Bikol is the language of almost 5 million people in the provinces of Albay, Camarines Norte, Camarines Sur, Catanduanes, Masbate and Sorsogon that constitute the Bikol Region.  The Bikol people have a writing tradition with roots in its ancient folkways.  Still extant are charm verses exploiting the possibilities of words in folk poems and narratives with mythical content, and bound with early historical fragments which form part of the people’s lives.

Colonization stifled native writing, however.  Only after about two centuries later did the people begin to write poems and plays adapted from Biblical stories – this time in the Spanish writing system. These dramatic tropes were street presentations during May festivals, Christmas, Easter and Lent.  In 1890, the first Bikol newspaper An Parabareta (the Newsman) was published by Mariano Perfecto, who also established the first printing press.  Imprenta de Nuestra Señora de Peñafrancia. In the midst of numerous devotionals and religious poems, there appeared two protest plays – “An Pagguiao kan mga pastores can pagcamondag ni Jesus duman sa portal sa belen” (The awakening of the shepherds of Jesus birth) by Mariano Perfecto and “Comedia na dapit sa Dios o magna cahayagan can pagcamondag ni Jesus” (A play about God or matters concerning the birth of Jesus). The first play says that the people accepted the faith but not the Spaniards; the second tries to localize the character Mary, humanize Herodes and make the coronation of Mary an occasion of revelry through two comic characters.

Corridos or metrical romances became the main reading fare for many years.  Translation from Spanish to Bikol were eagerly awaited that writers switched to translating for the money it brought them.  In time, Bikolcorridos were written.  The most popular was Magamang Pobre (The Poor Father and Son).

The comedia or moro-moro stayed for a long time.  Almost every town boasted of a comedia writer and a theater group. The lavish and pompus comedia that Juan Alvarez Guerra saw in the 1880s in Albay has been so well described.  Count on the Bikol to write protest comedias – Comedia ni Hadeng Grimaldo sa Reinong Irlandaby Sabas Armenta and Drama en Comedia de la Vida Conde Urbano by Juan Miraflor.  The first is a deviation from the Moro as villain theme;  the second advocated democracy and favors electing town leaders.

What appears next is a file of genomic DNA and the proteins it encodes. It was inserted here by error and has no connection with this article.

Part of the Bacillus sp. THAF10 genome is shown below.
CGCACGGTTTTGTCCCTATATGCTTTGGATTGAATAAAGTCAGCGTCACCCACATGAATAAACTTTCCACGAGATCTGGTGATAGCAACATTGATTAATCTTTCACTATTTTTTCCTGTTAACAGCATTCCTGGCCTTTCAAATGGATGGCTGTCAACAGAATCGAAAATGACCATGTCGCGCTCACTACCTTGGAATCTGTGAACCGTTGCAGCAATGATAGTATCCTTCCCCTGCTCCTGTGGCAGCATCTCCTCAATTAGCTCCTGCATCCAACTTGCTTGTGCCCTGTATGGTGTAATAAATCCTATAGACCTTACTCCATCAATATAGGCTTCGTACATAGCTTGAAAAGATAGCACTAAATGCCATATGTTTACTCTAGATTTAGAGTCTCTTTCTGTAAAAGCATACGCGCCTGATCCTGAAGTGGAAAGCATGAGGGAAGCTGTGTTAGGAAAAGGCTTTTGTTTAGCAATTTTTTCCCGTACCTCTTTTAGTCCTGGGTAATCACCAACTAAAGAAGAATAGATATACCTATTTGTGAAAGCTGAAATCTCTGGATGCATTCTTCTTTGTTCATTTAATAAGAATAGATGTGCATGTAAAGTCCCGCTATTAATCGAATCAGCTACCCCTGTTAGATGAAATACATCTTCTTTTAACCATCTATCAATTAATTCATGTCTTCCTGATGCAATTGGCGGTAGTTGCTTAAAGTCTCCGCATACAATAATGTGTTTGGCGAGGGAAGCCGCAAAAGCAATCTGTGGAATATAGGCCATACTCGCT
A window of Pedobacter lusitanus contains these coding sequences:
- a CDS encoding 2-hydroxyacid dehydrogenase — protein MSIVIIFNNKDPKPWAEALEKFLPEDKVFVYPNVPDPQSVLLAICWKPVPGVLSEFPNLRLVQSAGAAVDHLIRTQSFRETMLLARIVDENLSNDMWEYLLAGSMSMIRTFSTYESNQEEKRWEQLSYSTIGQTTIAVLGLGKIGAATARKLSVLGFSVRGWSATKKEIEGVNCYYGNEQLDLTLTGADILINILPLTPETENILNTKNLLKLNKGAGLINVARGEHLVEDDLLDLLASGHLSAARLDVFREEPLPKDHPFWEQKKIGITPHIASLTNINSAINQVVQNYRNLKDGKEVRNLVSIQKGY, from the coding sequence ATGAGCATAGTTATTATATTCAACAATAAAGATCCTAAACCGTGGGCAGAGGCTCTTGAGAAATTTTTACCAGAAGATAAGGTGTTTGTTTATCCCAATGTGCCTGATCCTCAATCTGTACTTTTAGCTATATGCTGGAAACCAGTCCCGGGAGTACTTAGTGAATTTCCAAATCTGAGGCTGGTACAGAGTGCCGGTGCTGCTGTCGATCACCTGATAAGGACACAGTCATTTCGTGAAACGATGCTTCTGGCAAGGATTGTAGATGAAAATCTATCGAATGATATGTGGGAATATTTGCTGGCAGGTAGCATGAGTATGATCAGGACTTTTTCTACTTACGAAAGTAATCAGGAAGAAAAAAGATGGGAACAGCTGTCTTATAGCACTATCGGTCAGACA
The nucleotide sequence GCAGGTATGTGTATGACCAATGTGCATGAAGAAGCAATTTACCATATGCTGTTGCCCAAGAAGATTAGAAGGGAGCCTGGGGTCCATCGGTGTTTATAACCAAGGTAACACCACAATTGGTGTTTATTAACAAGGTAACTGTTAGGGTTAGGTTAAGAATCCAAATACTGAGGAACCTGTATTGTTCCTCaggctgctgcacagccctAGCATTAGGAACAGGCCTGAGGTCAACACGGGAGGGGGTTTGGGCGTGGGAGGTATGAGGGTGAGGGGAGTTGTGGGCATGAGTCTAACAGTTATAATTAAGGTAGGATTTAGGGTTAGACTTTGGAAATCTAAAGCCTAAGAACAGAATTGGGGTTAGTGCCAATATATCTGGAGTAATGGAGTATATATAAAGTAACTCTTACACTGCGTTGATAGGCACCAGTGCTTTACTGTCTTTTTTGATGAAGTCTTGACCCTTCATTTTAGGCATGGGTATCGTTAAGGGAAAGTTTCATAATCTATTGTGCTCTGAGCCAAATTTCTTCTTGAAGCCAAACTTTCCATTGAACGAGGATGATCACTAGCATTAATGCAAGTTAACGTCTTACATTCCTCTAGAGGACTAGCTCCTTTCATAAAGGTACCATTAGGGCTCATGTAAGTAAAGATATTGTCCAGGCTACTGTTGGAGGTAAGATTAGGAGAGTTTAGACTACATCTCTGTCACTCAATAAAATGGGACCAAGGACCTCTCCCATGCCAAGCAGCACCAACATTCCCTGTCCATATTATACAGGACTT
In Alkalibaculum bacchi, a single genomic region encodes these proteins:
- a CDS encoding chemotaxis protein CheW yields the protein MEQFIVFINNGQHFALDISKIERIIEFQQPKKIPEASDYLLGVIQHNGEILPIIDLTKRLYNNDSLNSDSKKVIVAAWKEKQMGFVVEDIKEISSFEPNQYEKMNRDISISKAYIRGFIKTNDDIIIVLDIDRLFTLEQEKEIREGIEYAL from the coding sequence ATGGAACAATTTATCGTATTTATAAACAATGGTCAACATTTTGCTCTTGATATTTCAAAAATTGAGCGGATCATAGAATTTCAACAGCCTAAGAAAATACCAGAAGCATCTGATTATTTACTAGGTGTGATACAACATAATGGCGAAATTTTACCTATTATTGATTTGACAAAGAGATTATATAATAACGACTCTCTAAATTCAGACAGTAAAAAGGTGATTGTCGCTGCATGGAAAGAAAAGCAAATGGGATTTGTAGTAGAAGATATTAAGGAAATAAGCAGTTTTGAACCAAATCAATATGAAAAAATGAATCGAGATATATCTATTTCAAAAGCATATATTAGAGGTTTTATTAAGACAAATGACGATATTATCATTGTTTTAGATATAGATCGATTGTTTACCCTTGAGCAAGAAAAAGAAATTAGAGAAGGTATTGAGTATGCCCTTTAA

The  Commonwealth Period were years of poetic and dramatic productivity.  The zarzuela did not escape the Bikol’s questioning bent.  Asisclo Jimenez’s Pagkamoot sa Banuang Tinoboan (Love for the Native Land) demonstrated that national change can be affected through armed revolt.  Jimenez wrote 25 other zarzuelas in varying themes, mostly social criticism.  Crowds would attend the presentations.

By the mid-thirties, shorter plays became the fashion. The new themes were poor vs. rich, laziness vs. hard work and Rizal and nationalism.  Outstanding was Anti Cristo by Justino Nuyda who wrote of the inevitable conflict between individual morality and material comfort. This play is still presented today in schools in the region.

The rawitdawit or narrative poem was a vehicle of social and political criticism.  Personal poems were most plentiful.  The period also produced about twenty translations of Jose Rizal’s Mi Ultimo Adios to Bikol.  Four poets and their works stand out: Manuel Fuentebella’s An Pana (The Arrow), Clemente Alejandria’s Pagaroanggoyong(Perseverance), Eustaquio Dino’s Balosbalos Sana (Retribution) and Mariano Goyena’s Hare…Dali (No…Don’t).  Great sensitivity and exquisite images are marks of these poems, reaching up to lyricism.